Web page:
I’m still proud of it and listening to it now, it makes me wonder how we got it all together sound wise… obviously by listening too much to ‘Upstairs at Eric’s’ but so much more to ‘Speak & Spell’, and then trying to make my Pro-One sound like Vince Clarke’s, which never happened so I did most if it by sampling my Yamaha gear 😉
Who are the main electronic pop influences in shaping HILTIPOP?
John Carpenter, without a doubt! And all the old rockers trying to make it on the disco scene in the late 1970s, like Rod Stewart with ‘Da Ya Think I’m Sexy?’ and EXILE with ‘How Could This Go Wrong’. Amazing stuff!
But the first track I recorded was ‘The Pattern’ and it really started out as an idea to make a dancefloor killer like ‘Jungle Love’ with Morris Day and THE TIME. Other than that, nowadays it´s not so much ‘electronic pop’ that influences the shape of HILTIPOP… it’s more about the electronics, the gear, the synths and the drum machines! That’s my main source of inspiration.
I love buying used gear, especially old drum machines. Going through the former owners’ patterns and finding completely weird and seemingly useless stuff that I can mix with the beats I want is always rewarding!
Apart from that it always comes down to one band and one track: SIMPLE MINDS and ‘Theme For Great Cities’! It´s the most perfect track ever recorded. And everything KRAFTWERK of course! In modern days, it´s still the Germans…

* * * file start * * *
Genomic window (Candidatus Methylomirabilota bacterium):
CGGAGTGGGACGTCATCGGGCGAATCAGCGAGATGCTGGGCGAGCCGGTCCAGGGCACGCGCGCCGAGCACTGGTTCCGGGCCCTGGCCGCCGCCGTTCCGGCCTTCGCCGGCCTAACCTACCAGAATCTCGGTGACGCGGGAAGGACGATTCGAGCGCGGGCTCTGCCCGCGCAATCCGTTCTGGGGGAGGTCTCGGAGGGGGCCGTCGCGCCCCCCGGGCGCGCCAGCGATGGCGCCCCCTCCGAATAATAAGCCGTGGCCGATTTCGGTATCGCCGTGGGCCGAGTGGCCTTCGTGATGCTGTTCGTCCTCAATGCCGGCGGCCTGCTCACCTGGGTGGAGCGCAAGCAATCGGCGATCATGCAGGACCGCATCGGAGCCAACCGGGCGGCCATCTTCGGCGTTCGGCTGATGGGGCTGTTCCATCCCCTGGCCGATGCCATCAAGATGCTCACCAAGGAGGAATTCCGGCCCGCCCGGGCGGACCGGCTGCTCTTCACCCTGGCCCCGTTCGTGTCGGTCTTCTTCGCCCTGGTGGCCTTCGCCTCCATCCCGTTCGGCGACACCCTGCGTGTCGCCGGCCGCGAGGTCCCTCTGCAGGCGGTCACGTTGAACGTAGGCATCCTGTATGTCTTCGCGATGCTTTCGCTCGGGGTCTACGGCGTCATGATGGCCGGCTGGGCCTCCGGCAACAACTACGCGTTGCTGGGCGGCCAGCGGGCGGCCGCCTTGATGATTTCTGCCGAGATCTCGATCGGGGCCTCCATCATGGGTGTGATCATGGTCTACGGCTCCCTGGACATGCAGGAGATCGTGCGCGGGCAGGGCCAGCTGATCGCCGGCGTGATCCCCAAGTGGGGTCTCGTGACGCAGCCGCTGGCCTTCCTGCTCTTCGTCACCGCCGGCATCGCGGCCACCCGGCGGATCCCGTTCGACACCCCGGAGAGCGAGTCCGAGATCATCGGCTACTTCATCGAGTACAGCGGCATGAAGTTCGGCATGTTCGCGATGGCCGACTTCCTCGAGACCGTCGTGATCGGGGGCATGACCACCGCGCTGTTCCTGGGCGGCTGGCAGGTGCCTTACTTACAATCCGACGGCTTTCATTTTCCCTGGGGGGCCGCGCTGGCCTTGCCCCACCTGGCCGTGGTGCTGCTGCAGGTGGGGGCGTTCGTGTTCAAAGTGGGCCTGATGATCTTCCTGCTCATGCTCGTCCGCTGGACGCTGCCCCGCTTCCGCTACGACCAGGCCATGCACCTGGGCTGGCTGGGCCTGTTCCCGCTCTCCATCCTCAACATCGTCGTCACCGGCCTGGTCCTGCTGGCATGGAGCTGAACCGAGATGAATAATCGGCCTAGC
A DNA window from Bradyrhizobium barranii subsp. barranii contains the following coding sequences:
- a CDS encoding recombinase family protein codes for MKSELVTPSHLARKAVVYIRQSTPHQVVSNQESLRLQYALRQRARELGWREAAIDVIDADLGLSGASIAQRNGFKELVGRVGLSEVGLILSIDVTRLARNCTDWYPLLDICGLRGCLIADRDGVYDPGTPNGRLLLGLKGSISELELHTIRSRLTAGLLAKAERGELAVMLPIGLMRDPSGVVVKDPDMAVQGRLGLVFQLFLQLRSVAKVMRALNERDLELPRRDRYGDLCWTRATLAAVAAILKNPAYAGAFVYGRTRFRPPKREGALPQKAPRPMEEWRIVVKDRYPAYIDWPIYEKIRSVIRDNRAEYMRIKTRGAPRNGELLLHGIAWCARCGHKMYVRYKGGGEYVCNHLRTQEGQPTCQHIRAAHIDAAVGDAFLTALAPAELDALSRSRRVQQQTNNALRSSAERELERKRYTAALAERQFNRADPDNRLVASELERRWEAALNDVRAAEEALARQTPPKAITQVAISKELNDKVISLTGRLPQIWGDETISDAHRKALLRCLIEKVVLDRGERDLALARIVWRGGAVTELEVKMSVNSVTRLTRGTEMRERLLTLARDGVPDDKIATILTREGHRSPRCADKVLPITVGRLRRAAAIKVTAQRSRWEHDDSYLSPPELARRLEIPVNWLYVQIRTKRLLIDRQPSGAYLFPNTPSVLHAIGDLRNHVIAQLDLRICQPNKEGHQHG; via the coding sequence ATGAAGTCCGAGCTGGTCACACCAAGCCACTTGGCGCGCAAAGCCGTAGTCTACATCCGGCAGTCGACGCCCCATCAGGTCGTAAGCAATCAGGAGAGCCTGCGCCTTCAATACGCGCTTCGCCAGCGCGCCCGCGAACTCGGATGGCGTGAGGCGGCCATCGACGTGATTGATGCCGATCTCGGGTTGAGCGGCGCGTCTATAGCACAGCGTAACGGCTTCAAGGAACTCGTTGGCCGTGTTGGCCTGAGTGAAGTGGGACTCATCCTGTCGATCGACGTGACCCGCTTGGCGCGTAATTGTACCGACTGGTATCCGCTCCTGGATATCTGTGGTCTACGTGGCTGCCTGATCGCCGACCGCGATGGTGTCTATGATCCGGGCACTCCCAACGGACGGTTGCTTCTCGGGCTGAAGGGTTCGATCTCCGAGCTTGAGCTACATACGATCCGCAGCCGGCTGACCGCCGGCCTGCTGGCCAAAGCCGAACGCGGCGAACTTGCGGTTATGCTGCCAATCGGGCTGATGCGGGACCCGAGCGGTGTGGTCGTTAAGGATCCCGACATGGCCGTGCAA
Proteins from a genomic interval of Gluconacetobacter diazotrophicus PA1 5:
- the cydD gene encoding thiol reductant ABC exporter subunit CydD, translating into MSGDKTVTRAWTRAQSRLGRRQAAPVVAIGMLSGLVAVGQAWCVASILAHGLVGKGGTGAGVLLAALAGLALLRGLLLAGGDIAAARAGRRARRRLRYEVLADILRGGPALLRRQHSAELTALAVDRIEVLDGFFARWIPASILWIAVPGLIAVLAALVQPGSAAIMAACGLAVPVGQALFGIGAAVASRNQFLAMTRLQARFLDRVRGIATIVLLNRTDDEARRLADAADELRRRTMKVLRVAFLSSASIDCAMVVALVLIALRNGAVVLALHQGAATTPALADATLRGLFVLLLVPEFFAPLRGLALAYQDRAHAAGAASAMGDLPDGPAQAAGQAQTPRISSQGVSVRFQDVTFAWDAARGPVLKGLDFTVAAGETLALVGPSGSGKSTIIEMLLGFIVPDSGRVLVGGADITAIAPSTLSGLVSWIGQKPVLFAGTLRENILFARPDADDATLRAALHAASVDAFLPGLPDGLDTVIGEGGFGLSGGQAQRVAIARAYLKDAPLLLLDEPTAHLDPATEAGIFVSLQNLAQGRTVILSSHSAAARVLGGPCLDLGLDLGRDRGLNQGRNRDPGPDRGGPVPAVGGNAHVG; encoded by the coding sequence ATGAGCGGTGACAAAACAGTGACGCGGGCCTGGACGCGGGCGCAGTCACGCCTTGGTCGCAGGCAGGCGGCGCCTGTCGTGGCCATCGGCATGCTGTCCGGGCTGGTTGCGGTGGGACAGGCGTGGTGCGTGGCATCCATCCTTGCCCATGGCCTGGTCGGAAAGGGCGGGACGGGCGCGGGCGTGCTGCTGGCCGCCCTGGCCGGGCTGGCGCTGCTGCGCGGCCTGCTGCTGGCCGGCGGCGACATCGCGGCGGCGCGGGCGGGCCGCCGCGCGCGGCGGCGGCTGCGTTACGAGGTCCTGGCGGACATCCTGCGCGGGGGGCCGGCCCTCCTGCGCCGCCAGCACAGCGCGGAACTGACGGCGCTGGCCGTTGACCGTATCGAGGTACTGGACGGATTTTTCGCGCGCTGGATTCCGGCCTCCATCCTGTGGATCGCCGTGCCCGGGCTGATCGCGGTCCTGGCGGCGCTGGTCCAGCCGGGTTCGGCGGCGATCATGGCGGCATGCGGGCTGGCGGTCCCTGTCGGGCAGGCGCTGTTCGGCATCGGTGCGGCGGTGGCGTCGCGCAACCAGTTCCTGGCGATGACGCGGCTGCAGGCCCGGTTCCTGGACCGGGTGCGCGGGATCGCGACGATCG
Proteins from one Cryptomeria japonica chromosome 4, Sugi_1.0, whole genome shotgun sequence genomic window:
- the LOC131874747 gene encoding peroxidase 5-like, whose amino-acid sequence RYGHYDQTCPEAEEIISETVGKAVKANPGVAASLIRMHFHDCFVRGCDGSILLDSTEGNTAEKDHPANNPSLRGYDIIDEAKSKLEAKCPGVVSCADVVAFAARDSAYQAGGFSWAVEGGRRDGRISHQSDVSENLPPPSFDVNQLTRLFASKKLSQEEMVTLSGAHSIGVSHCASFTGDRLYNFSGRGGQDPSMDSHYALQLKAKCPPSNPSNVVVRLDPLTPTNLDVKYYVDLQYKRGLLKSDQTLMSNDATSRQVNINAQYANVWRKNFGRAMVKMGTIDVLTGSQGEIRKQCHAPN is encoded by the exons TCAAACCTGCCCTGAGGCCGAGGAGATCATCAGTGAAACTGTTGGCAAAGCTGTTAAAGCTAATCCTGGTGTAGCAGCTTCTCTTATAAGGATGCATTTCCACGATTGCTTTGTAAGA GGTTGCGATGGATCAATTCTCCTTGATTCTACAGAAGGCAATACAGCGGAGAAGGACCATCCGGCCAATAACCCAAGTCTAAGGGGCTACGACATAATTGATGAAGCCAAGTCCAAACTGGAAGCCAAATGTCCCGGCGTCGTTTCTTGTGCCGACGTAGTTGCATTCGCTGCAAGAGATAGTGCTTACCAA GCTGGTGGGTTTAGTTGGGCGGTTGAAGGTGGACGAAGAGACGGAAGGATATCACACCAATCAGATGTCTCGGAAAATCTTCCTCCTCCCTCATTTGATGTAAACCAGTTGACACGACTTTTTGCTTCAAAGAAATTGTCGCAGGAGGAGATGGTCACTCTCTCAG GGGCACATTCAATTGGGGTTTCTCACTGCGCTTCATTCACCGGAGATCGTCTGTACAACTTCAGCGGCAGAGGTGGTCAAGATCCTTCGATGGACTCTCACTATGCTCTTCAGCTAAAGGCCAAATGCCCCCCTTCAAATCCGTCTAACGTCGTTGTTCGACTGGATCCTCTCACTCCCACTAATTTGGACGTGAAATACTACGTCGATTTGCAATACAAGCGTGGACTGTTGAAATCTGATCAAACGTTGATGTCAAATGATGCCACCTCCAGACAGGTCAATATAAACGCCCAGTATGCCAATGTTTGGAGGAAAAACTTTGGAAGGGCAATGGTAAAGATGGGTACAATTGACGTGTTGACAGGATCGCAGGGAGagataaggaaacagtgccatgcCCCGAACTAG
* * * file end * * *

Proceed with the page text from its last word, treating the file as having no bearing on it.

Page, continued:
Without Anthony Rother, I’d still be making synthpop. And WESTBAM and the album ‘Götterstrasse’, the first time I listened to it, I was like “This is what HILTIPOP should sound like…” but at the end of the day, I’m well aware it doesn’t and I’m fine with that.
You appeared alone with just a backing track on a bright afternoon outside at Electronic Summer 2015 in Gothenburg where you impressed the crowd who also included Darrin Huss of PSYCHE. What can you remember about that performance?
I was extremely nervous! I had a frozen left shoulder and couldn’t really move and dance. So I just hopped around the stage like a moron trying to sing as well as possible.
But it was really fun! And then I met Darrin backstage and we spent hours discussing the genius of German record producer and songwriter Frank Farian and his masterpiece that is BONEY M!
So why has it taken so long to release material as HILTIPOP?
Life, haha! It’s been a while since Electronic Summer 2015 for sure. I had a couple of songs that I was proud of back then. After that I just never managed to get it right album wise… but now, with new material on the way, it’s all starting to make sense.
‘The Pattern’ was on the ‘Romo Night Records Vol1’ compilation that came out in 2018, what is the song about and why did you choose to finally make your debut release on that sampler?
The song is about me trying to find true love, as always!
My so-called lyrics have been the same in every song I’ve made since my first band ANTON WEBER back in 1985… just Google it or whatever and you’ll hear for yourself, it’s all “love love love, but it ain’t gonna happen…”; but really, ‘The Pattern’ debuted on 12” vinyl prior to the ‘Romo Night Records Vol1’ compilation.